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Since moving to Los Alamos two summers ago, I’ve heard many stories from folks who lived through the days of the great fire of 2000. The Cerro Grande fire changed the landscape of Los Alamos and the mountains surrounding it for decades to come. Not only did the fire cause erosion by burning down vegetation, it also damaged the soil.
A very hot fire can cause soil to become hydrophobic, unable to absorb water. Insects, fungi and bacteria, which contribute to a living, fertile soil, are destroyed. How can these obstacles be overcome to successfully garden in damaged soil? In Los Alamos and White Rock, residents can learn from homeowners who have successfully created thriving gardens.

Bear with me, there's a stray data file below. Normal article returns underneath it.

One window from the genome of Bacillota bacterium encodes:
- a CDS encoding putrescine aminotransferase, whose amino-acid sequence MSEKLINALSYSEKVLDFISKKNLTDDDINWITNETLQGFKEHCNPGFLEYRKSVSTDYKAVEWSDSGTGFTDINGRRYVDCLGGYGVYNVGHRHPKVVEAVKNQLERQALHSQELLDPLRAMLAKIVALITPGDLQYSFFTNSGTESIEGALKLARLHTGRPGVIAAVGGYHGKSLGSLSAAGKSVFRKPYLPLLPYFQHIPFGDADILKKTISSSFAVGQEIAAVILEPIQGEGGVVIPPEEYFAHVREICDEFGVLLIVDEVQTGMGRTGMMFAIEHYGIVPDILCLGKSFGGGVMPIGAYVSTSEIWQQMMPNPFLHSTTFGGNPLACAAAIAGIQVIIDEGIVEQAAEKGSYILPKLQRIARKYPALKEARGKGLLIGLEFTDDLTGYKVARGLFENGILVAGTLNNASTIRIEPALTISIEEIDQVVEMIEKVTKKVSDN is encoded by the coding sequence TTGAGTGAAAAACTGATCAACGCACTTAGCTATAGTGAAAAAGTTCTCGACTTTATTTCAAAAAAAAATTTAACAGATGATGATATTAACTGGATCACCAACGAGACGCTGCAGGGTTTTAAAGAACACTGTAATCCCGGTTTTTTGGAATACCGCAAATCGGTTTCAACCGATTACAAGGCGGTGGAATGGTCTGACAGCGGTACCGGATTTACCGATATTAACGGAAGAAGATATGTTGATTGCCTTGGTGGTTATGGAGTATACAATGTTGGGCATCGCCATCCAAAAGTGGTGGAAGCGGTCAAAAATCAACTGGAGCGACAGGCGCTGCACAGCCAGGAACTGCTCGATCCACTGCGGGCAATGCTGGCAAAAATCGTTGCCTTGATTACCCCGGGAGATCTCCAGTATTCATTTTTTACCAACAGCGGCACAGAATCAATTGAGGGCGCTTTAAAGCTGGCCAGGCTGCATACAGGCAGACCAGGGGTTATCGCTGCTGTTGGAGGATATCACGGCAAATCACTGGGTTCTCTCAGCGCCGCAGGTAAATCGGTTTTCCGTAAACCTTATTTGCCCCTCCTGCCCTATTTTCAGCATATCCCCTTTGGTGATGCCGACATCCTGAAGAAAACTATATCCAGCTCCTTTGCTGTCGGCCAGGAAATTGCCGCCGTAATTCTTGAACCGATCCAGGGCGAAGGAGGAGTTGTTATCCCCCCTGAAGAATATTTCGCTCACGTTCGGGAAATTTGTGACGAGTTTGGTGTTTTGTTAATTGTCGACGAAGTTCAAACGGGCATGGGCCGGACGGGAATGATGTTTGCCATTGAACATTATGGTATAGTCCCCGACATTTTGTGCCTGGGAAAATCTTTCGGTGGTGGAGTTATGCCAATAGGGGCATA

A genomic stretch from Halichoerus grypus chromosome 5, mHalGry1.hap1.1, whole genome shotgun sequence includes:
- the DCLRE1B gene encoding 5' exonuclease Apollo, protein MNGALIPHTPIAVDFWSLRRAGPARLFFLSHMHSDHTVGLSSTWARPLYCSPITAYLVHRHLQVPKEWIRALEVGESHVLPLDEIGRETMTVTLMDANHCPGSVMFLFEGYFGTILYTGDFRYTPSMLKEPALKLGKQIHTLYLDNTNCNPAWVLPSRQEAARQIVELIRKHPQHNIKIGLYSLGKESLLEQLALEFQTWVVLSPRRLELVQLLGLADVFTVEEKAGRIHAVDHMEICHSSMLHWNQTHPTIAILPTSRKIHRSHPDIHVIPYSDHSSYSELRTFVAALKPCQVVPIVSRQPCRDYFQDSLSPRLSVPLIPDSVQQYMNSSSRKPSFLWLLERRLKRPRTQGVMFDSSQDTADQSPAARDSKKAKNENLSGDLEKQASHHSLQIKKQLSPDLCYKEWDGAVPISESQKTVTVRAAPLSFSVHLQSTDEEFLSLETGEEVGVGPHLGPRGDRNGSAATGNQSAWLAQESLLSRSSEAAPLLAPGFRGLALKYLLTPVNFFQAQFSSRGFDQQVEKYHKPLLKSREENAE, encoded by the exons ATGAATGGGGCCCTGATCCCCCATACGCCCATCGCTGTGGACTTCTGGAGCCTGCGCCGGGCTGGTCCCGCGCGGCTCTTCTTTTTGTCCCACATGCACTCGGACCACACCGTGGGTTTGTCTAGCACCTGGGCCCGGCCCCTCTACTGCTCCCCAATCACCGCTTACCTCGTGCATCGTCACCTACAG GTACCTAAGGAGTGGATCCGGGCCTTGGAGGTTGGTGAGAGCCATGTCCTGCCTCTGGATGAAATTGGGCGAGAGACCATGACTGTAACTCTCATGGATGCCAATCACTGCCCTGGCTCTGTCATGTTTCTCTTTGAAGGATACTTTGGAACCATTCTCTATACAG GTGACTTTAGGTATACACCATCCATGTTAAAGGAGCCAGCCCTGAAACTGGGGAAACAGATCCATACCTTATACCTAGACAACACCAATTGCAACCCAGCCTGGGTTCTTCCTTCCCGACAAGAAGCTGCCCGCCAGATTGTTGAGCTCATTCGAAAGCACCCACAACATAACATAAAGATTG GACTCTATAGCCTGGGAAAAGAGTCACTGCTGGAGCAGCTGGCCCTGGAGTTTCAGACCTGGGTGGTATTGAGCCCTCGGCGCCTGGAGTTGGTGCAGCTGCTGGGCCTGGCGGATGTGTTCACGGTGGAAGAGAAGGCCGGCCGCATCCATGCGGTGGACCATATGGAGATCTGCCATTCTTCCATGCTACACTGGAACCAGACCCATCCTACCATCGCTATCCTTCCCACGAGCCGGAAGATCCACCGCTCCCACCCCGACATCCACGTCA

Included this year in the NMSU Master Gardeners’ Tour are three gardens in fire recovery areas. Each has taken a different approach to recovery, and each will give inspiration and encouragement. The Rumsey garden makes use of raised beds and water harvesting techniques to attract hummingbirds, butterflies and bees. The Gursky/Bolton garden uses terraces and xeric plants, but proves that low water gardens need not be sparse. The Horpedahl back yard provides an example of forest urban interface.
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